Incorporating self-service customer support into your strategy
The way that customers interact with organisations has changed dramatically over the last ten years. We have seen a shift from traditional communication like the telephone through to instant conversations in the form of messaging apps and social media. According to HubSpot, “90% of customers rate an “immediate” response as important or very important when they have a customer service question”, but sometimes a question can be answered without even needing to speak to a customer service advisor. This is where self-service customer support comes in.
What is “self-service” support?
Due to the modern consumer’s lack of patience when it comes to dealing with customer service teams, more are looking for touchless support to handle their queries. In fact, Hubspot has indicated that “self-service will become an absolute necessity” for successful customer support in 2020.
YouTube is now the second biggest search engine, next to Google. It is quickly becoming one of the go-to platforms to have questions answers, product reviews, installation guides and other troubleshooting. Your organisation could be missing out here if you’re not publishing your own content on YouTube so this is one self-service method our team would recommend.
Then there are chatbots and other forms of AI that allow customers to get “immediate” responses, without having to wait for a customer service agent to become available. More and more companies are incorporating chatbots into their multi-channel strategy, so this could be one area for you to investigate.
That being said, knowledge bases are incredibly popular for both B2B and B2C customers as it allows them to find the information they need, on-demand. It also helps the organisation to focus their time on more complex enquiries, saving their advisors from repeating the same information over and over again.
Customers prefer knowledge bases over all other self-service channels. (Forrester, 2018)
Knowledge bases might not be the right fit for every organisation, especially smaller ones, but something as simple as a frequently asked questions (FAQ) page on your website might be a great place to start.
What should a knowledge base look like?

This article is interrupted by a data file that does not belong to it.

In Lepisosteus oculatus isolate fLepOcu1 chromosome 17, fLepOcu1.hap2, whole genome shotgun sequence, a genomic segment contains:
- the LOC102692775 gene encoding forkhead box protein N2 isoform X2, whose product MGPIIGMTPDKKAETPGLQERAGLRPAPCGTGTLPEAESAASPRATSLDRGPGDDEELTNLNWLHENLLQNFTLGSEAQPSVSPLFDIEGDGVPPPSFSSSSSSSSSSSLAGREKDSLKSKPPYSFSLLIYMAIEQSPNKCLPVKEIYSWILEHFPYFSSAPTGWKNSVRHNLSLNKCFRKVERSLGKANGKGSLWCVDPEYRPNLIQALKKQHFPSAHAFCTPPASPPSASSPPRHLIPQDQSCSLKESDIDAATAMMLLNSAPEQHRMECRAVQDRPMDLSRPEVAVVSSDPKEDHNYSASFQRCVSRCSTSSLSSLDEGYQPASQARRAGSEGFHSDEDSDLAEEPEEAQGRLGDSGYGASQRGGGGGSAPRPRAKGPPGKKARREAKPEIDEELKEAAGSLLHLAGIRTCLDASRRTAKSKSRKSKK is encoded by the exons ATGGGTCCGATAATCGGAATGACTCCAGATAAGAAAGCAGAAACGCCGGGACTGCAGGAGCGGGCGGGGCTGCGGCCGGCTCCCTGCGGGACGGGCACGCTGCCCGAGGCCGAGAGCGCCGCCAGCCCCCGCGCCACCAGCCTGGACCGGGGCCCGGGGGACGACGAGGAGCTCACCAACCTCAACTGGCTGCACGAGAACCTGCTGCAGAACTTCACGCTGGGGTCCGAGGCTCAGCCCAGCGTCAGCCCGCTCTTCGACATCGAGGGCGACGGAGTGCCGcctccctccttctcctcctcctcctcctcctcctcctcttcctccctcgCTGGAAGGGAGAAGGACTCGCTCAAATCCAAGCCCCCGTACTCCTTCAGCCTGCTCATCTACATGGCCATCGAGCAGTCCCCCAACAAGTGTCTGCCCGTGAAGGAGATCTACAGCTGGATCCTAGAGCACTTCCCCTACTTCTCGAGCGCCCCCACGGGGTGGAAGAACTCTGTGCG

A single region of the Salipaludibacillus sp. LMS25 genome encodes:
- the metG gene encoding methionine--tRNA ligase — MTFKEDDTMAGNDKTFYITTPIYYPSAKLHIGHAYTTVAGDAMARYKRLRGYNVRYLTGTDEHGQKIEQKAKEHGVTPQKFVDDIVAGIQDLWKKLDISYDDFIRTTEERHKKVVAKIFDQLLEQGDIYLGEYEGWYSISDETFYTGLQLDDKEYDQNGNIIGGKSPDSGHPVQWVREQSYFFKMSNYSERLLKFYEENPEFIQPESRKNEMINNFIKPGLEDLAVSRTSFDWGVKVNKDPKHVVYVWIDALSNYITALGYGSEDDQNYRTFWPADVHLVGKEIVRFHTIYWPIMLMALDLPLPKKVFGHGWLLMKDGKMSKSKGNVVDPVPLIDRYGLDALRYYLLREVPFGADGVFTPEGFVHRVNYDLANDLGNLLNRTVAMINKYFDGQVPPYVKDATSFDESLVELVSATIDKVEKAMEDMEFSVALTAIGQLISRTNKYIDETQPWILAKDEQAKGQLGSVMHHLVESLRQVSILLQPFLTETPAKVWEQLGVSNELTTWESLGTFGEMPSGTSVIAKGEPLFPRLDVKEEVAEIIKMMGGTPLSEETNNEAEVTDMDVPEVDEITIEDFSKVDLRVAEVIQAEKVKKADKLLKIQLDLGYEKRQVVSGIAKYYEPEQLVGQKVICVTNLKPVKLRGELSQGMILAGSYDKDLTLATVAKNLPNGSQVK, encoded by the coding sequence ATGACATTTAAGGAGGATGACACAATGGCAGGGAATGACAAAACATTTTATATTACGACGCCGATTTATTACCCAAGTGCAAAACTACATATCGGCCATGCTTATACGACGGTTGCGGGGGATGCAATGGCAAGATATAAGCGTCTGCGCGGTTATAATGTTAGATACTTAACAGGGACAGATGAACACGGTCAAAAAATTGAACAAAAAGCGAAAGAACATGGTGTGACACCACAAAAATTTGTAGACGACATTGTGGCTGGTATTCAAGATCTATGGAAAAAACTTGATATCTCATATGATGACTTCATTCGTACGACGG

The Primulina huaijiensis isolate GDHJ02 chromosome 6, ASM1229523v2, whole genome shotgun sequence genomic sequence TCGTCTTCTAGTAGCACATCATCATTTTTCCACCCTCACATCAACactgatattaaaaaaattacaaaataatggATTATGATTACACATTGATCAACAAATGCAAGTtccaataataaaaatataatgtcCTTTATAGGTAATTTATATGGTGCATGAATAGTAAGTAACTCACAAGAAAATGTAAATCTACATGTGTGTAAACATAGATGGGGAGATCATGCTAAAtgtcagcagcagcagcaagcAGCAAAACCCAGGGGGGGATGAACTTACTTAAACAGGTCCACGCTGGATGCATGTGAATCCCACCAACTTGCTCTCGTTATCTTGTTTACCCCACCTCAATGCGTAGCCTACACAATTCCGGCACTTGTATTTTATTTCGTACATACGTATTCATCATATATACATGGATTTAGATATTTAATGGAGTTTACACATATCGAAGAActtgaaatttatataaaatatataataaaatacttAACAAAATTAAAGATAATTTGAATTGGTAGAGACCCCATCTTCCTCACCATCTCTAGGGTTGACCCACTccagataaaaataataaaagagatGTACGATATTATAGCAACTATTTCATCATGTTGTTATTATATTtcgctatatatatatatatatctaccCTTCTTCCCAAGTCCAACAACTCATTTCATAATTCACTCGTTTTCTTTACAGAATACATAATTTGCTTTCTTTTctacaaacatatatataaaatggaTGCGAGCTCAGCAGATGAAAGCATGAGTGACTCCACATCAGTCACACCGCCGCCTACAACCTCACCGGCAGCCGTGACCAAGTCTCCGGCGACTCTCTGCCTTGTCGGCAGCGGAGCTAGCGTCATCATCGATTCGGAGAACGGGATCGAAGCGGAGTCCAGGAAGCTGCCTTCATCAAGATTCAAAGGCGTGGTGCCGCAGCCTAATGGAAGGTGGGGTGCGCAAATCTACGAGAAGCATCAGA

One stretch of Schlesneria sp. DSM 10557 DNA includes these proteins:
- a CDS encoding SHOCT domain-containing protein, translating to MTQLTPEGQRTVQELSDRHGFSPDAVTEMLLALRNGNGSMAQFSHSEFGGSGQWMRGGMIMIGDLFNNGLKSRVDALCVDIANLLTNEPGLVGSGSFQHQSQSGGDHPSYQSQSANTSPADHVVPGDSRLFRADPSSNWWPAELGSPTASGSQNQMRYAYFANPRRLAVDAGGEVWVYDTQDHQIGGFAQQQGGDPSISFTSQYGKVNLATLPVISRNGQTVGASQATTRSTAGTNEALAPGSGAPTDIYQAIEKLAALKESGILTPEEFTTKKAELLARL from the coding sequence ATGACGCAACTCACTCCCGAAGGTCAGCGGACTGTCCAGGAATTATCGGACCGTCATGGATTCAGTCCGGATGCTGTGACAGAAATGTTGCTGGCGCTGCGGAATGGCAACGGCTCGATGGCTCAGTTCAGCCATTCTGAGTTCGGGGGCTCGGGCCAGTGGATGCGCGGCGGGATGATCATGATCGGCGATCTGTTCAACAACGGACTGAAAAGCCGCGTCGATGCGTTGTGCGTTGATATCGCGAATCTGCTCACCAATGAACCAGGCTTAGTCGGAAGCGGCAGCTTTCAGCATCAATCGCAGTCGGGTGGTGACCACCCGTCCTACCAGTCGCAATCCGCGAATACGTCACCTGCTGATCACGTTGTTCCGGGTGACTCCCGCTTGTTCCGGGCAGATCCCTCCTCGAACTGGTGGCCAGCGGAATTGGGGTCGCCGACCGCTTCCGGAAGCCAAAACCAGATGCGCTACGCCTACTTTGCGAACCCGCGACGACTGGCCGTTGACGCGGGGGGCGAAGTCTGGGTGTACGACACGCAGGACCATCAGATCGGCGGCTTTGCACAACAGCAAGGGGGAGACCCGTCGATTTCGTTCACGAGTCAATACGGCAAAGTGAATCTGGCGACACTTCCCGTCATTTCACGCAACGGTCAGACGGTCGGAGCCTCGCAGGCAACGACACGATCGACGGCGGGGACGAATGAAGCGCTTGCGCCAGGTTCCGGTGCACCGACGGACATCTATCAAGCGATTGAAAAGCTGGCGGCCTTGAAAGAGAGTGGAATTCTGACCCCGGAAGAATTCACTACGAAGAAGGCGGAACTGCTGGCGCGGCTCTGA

There are a number of things to consider before populating your knowledge base. This includes the platform or tools to be used, internal architecture, user experience, design elements and even SEO, which you can read more about in this article: Optimising your knowledge base to drive traffic.
It’s important that your customers are able to find the information they are seeking quickly, easily and that the content they find is actually what they’re looking for!
The structure of your knowledge base articles should be clear, very specific and highly descriptive – especially for any instructional guides. Support this with images, screenshots and even video to ensure your customers leave the site feeling satisfied and armed with the information they needed.
Include links to other useful resources of a similar nature, ask for feedback at the end of the article in the form of a quick poll, and always give the option to reach out to a customer service representative if they haven’t been able to find the right answer.
This will enable you to track how successful your knowledge base is, where there are gaps in your content, and most importantly, keep your customers happy!
How to localise a knowledge base
As it’s highly likely that you will host your knowledge base online – usually as an extension of your website – it’s important to treat your knowledge base like any web localisation project.
You need to consider which content is most valuable for your international customers. Perhaps they ask different questions than that of your home market? Perhaps they prefer to watch instructional videos rather than read a long step-by-step guide? Using your own data and some market research will help you to narrow down the content and the preferred method of communication.
From here you’ll know whether you need to invest in:
- Translation and localisation,
- Transcreation, or
- Content creation
for each of your target markets. If you’re not sure what the difference is between these three services you can learn more here.
Depending on what your findings show, you may be able to replicate your home market knowledge base as is or start from scratch by creating content intended specifically for your international customers.
On a final note, as we have seen, chatbots are becoming increasingly popular when it comes to customer service. When purely AI-driven, chatbots can leverage from knowledge bases, presenting essential information to the customer quickly and efficiently; ultimately continuing the self-service approach.
If you’re finding that your international buyers are interacting with your chatbot, then this is another area that you will want to localise in order to get the most out of your multilingual knowledge base. You can read more about chatbots by downloading this infographic.
After finishing her studies in translation and interpreting, and her master´s degree on website and software localisation, in the North of Spain, Yolanda moved to the UK to start her career as a translation project manager. Always striving to learn more, Yolanda is so passionate about the localisation industry she has even undertaken a PhD to continue acquiring knowledge and developing important transferable skills. Always thinking ahead in every project, Yolanda is a great team player and has built a strong rapport with her clients, colleagues and translators. When it comes to handling a project, she is very proactive, highly organised and always looks after the client to deliver consistent quality work.